Not Her BestI’ve read most of Elizabeth Camden’s novels, and haven’t had a bad one yet. She avoids the more common time and place settings for historical fiction/historical romance, and her novels often feature women in unusual settings and occupations. To the Farthest Shores is similar, set in turn-of-the-century San Francisco, and featuring a civilian nurse in an Army hospital as the main characters.
But the beginning of To the Farthest Shores was shaky in comparison with Camden’s earlier novels, and I found it took a long time to settle. The story starts with Jenny Bennett and Lieutenant Ryan Gallagher professing their undying love as Ryan is about to be sent to fight in the Philippines in 1898. But he doesn’t come back … and when he does—six years later—he has a daughter in tow. And he’s pretending not to know Jenny. And lying to her. We soon find out what happened in the intervening years (through a big pile of backstory), but Jenny doesn’t find out until much later in the book.
There were a lot of secrets, and that annoyed me because it disobeyed one of my felt’ rules of fiction—that we can trust our point of view characters, that they have no secrets from the reader. I love the tension that comes from a novel where the reader knows something one of the main characters doesn’t know, and we’re then waiting with baited breath for the character to find out. When will they find out? How will they react? So much room for tension … that’s removed if the reader doesn’t know what the secret is (in Jenny’s case) or even that there is a secret (in Ryan’s case).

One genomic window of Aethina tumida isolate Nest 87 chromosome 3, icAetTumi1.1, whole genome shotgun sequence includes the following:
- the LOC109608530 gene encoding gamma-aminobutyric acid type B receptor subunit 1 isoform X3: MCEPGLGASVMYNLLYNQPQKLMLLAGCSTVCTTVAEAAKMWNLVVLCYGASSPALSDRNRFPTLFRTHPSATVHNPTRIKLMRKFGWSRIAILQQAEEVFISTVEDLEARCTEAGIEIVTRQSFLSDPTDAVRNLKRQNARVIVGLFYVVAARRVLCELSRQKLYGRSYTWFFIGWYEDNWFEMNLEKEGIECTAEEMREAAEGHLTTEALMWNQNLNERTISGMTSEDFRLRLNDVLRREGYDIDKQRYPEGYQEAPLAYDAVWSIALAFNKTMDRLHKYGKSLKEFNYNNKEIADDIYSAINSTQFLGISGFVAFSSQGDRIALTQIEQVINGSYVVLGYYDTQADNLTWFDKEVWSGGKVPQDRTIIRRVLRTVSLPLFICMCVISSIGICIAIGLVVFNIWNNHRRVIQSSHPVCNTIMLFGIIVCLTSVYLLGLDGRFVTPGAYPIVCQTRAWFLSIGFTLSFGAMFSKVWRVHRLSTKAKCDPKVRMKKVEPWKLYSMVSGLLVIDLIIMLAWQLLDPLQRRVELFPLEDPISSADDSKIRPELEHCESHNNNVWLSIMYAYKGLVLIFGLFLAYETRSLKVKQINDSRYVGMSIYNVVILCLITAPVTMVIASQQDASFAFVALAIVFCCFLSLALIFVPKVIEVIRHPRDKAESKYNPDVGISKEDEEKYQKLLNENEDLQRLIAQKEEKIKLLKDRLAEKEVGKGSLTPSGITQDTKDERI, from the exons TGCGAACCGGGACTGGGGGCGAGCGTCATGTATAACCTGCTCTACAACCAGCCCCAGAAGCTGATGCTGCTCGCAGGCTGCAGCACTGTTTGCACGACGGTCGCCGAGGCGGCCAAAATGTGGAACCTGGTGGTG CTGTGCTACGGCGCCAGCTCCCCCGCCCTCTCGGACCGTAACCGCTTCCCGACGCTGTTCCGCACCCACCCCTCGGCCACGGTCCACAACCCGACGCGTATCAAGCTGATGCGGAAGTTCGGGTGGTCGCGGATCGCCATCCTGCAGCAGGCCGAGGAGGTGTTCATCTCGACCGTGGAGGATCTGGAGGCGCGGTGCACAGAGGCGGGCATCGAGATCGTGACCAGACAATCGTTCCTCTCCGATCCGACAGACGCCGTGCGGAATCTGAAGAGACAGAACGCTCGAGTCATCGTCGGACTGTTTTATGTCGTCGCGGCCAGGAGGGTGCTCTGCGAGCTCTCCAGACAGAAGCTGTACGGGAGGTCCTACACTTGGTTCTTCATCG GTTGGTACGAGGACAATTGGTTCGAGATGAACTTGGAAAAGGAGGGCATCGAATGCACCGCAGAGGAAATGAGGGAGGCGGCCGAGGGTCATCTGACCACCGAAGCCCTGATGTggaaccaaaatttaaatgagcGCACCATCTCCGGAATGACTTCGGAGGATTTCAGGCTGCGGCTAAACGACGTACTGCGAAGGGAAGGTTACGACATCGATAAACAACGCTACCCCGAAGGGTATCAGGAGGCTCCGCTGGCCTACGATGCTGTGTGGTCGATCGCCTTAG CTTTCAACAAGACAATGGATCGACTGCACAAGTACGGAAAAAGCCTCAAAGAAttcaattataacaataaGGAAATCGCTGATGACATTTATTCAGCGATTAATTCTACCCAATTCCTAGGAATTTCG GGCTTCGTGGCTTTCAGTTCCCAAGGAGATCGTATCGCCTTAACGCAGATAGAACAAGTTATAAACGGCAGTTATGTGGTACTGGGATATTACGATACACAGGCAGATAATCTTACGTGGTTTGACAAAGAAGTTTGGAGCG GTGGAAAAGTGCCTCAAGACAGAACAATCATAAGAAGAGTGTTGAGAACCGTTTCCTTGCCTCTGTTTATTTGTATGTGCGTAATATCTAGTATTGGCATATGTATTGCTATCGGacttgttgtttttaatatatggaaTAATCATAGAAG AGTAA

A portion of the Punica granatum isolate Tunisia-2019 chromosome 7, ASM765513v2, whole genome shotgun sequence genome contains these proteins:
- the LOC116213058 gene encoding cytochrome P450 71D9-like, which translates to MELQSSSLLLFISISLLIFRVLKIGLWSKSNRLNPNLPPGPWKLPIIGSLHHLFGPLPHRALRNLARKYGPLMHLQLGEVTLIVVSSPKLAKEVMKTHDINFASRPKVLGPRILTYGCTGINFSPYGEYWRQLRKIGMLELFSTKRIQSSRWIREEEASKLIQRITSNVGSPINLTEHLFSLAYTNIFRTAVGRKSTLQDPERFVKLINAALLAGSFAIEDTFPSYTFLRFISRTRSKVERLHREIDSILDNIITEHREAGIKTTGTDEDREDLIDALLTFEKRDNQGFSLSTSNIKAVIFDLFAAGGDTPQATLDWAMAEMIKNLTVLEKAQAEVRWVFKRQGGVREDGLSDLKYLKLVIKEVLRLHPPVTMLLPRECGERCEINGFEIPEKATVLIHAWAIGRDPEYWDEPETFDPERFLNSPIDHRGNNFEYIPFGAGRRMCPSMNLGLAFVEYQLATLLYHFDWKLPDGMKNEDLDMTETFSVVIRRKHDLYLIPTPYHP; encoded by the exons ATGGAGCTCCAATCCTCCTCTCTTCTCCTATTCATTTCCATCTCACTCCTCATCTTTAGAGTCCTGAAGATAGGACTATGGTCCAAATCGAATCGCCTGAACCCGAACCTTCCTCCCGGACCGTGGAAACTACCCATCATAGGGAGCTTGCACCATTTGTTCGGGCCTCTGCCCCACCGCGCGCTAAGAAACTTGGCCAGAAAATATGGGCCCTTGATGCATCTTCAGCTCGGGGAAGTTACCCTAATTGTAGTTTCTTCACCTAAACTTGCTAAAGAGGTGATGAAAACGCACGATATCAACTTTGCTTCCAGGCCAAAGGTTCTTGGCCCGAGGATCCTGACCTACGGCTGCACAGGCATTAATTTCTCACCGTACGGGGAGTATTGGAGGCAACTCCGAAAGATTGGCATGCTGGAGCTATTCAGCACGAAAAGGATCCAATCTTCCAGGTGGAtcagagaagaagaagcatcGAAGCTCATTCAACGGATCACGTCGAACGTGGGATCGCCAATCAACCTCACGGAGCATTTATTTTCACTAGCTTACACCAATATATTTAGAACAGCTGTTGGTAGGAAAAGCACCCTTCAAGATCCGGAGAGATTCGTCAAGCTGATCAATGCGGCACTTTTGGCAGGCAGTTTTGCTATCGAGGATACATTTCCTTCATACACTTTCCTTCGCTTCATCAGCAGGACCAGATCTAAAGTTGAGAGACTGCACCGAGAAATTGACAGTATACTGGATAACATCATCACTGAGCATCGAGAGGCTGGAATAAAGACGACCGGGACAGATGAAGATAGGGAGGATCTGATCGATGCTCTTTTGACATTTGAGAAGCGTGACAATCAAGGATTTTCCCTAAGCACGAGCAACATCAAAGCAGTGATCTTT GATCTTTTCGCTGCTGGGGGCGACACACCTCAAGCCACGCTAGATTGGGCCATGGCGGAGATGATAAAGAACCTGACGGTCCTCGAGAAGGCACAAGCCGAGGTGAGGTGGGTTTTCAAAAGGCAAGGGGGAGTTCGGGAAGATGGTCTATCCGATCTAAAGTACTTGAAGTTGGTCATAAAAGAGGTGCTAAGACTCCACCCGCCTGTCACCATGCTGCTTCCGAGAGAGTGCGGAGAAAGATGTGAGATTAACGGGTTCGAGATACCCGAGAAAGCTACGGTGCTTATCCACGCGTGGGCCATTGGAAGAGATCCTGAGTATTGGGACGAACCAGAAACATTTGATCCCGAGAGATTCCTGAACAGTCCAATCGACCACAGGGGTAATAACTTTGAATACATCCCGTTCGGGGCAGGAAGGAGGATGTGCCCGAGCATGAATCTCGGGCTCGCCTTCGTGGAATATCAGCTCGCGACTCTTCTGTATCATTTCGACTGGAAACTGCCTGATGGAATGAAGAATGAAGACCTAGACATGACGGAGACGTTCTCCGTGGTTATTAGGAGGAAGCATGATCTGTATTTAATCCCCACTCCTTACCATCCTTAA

The story included references to early military intelligence, the search for the ability to culture pearls, and even a reference to the still-present conversation around equal pay. The research seemed solid, and never overpowered the story. The one glitch I did find was mercurochrome—something I’d never heard of, so looked up. The Kindle dictionary told me was a trademark for a disinfectant, dating from the early 20th century. In fact, it was first discovered in 1918, which means Ryan was unlikely to be using it in 1904. He was clever, but not that clever.
Overall, the story showed promise and ended well, but I found Jenny and Ryan’s secrets—and the fact they both hid them—took away a lot of the tension and therefore took away a lot of the power of the story. The story lacked in any Christian content, a trend I’m not altogether happy with, and not what I expect from a major Christian publisher like Bethany House.
Thanks to Bethany House and NetGalley for providing a free ebook for review. You can find out more about Elizabeth Camden at her website.